The World we knew is gone. The world of commerce and frivolous necessity has been replaced by a world of survival and responsibility. An epidemic of apocalyptic proportions has swept the globe, causing the dead to rise and feed on the living. In a world ruled by the dead, we are forced to start living.
Alexandria has been destroyed. Can Rick rally the other communities against Negan’s army?
This second part of the game-changing “All Out War” story arc collects The Walking Dead #121-126.
I like to start off every year on a graphic novel binge. It gets me ahead of my reading goal early off, because there’s nothing quite as depressing as being two books behind schedule in the first week of the year. 😛
So, All Out War part 2. Of course we can’t just wrap up a war, and expect life to just pick up where it left off! This is clearly not the end of all of Rick’s troubles and I LOVE where Kirkman took the Negan storyline! I have a sneaking suspicion that we haven’t seen the last of that group…
If I’m nitpicking, I found a lot of the illustrations too dark, making it difficult to figure out who the characters were and what was happening. But do you see me complaining? It was all around great! If you’re a fan of the TV series, then I definitely recommend picking up the graphic series. It fills in a lot of blank spaces, plus holds you over during the mid-season break. 😉
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When two soldiers from opposite sides of a never-ending galactic war fall in love, they risk everything to bring a fragile new life into a dangerous old universe.
From New York Times bestselling writer Brian K. Vaughan (Y: The Last Man, Ex Machina) and critically acclaimed artist Fiona Staples (Mystery Society, North 40), Saga is the sweeping tale of one young family fighting to find their place in the worlds. Fantasy and science fiction are wed like never before in this sexy, subversive drama for adults.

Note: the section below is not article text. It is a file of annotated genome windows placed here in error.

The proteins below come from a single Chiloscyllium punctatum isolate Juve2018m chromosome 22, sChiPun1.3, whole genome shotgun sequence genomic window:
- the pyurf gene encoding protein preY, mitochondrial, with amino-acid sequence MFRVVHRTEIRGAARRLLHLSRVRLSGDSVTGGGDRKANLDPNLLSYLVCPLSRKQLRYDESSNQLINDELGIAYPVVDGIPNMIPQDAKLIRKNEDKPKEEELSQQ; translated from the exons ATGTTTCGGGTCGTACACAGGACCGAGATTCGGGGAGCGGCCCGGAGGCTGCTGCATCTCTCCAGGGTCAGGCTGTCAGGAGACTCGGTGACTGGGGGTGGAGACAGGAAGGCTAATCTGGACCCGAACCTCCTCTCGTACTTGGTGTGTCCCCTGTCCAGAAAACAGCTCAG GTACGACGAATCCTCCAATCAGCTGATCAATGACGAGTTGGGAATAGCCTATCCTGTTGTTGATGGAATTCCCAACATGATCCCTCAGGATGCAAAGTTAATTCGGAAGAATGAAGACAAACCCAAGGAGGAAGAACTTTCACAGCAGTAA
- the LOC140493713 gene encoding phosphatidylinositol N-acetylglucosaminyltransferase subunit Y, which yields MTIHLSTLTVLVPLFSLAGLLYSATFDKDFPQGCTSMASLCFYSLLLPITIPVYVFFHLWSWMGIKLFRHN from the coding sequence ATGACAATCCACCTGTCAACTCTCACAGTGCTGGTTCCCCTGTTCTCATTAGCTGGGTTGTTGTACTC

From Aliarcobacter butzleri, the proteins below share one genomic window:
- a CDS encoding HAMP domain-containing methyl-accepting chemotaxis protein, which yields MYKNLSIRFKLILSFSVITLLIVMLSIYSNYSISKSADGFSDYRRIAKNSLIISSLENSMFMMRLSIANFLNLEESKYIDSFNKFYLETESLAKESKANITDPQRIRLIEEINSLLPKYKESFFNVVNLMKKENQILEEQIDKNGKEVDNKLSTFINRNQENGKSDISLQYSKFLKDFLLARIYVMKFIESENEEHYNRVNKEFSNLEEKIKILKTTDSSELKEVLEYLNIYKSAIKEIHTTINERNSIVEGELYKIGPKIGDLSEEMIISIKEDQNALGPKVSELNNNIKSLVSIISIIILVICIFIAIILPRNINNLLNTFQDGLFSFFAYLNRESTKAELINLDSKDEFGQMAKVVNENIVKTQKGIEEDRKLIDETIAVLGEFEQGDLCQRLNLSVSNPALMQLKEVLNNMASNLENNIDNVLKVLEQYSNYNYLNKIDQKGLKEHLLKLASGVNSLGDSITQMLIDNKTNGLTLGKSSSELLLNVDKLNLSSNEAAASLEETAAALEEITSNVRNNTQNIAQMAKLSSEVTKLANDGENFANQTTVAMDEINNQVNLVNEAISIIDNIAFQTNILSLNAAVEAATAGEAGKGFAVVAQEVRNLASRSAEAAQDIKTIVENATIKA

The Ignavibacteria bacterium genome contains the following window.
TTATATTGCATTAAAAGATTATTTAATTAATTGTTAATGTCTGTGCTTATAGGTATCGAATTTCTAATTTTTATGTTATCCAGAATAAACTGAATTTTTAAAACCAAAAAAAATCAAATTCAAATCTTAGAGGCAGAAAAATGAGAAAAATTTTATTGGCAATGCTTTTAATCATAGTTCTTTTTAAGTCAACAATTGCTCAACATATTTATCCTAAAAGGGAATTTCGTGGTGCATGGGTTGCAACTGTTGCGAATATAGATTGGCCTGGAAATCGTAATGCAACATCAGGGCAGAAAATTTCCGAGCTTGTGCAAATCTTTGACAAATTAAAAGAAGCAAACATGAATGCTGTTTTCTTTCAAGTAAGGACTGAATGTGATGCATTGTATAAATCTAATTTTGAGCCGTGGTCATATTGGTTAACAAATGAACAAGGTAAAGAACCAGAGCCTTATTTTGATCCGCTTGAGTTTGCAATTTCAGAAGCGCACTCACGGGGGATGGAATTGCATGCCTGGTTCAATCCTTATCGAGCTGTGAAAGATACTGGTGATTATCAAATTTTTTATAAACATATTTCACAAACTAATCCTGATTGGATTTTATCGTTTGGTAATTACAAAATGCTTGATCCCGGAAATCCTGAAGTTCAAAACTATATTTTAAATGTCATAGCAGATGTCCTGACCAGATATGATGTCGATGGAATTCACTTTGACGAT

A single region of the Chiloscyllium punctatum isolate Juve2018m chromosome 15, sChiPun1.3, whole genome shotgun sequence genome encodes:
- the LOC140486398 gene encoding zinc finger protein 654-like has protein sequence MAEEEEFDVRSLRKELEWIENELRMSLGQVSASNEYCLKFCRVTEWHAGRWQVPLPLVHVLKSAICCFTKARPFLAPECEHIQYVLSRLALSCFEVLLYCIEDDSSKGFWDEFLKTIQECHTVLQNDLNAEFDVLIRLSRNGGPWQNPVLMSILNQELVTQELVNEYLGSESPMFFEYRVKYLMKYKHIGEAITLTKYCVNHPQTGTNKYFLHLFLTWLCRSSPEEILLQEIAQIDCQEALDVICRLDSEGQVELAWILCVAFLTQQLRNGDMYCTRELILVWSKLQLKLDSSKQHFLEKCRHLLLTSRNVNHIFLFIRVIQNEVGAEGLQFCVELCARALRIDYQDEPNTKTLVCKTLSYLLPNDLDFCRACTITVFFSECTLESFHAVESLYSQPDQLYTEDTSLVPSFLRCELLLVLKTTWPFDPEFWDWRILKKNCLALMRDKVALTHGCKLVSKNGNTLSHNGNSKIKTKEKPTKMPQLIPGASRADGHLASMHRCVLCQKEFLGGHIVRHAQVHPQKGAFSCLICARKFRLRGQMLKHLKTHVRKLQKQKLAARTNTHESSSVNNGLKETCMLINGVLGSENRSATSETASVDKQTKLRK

This series completely knocked me on my ass! I had seen it once or twice hanging around on Goodreads, but I never really gave it a second glance. The various volumes kept being nominated for Readers Choice awards, but still I didn’t give them a chance. Until one day, the first volume came across my desk at work. And I flipped it open.
First off, the artwork is outstanding! This is my first experience with Fiona Staples, but I will undoubtedly look into her other works. Same with Brian Vaughan! The story can be silly at times, but it carries a series message underneath it all. I can’t recommend this series enough!
Long ago, dragons were hunted to near extinction by the Order of St. George, a legendary society of dragon slayers. Hiding in human form and growing their numbers in secret, the dragons of Talon have become strong and cunning, and they’re positioned to take over the world with humans none the wiser.
Ember and Dante Hill are the only sister and brother known to dragonkind. Trained to infiltrate society, Ember wants to live the teen experience and enjoy a summer of freedom before taking her destined place in Talon. But destiny is a matter of perspective, and a rogue dragon will soon challenge everything Ember has been taught. As Ember struggles to accept her future, she and her brother are hunted by the Order of St. George.
Soldier Garret Xavier Sebastian has a mission to seek and destroy all dragons, and Talon’s newest recruits in particular. But he cannot kill unless he is certain he has found his prey: and nothing is certain about Ember Hill. Faced with Ember’s bravery, confidence and all-too-human desires, Garret begins to question everything that the Order has ingrained in him: and what he might be willing to give up to find the truth about dragons.
I have a love/hate relationship with Julie. I absolutely LOVED her Immortal Rules series, but I’m really not a fan of her Iron Fey series (I know, I know. You probably loved it). I read Talon with only a small amount of trepidation. I had heard really mixed reviews and I wasn’t sure which side I would end up on. Turns out, I ended up in the middle.
The Talon series holds some very serious potential. The entire premise is unlike anything I have read before, and I really enjoy the diversity of the characters, and all that they’re capable of. What I don’t love is the teen angst. Also, be wary of the inevitable love triangle. It’s very very clean (squeaky), with no bad language and no sex. Definitely a great book for teens, but it wasn’t quite what I was expecting. I almost wish it was a little darker, but Talon will no doubt appeal to a wide audience. I’m curious to see where it goes from here.